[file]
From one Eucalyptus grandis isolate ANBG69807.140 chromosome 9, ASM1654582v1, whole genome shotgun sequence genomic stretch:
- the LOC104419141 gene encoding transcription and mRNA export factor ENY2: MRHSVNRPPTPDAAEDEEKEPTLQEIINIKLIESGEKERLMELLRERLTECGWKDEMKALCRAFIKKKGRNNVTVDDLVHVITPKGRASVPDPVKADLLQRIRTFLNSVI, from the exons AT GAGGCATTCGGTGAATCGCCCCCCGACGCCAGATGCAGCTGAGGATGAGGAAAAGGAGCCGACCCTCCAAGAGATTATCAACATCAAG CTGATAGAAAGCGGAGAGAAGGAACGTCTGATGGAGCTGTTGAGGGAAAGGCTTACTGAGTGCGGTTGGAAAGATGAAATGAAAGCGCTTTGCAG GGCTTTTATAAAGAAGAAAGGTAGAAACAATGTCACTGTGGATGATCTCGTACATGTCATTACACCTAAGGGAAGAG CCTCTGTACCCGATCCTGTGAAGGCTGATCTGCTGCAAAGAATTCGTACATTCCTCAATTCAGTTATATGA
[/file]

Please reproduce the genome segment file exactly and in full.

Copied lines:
From one Eucalyptus grandis isolate ANBG69807.140 chromosome 9, ASM1654582v1, whole genome shotgun sequence genomic stretch:
- the LOC104419141 gene encoding transcription and mRNA export factor ENY2: MRHSVNRPPTPDAAEDEEKEPTLQEIINIKLIESGEKERLMELLRERLTECGWKDEMKALCRAFIKKKGRNNVTVDDLVHVITPKGRASVPDPVKADLLQRIRTFLNSVI, from the exons AT GAGGCATTCGGTGAATCGCCCCCCGACGCCAGATGCAGCTGAGGATGAGGAAAAGGAGCCGACCCTCCAAGAGATTATCAACATCAAG CTGATAGAAAGCGGAGAGAAGGAACGTCTGATGGAGCTGTTGAGGGAAAGGCTTACTGAGTGCGGTTGGAAAGATGAAATGAAAGCGCTTTGCAG GGCTTTTATAAAGAAGAAAGGTAGAAACAATGTCACTGTGGATGATCTCGTACATGTCATTACACCTAAGGGAAGAG CCTCTGTACCCGATCCTGTGAAGGCTGATCTGCTGCAAAGAATTCGTACATTCCTCAATTCAGTTATATGA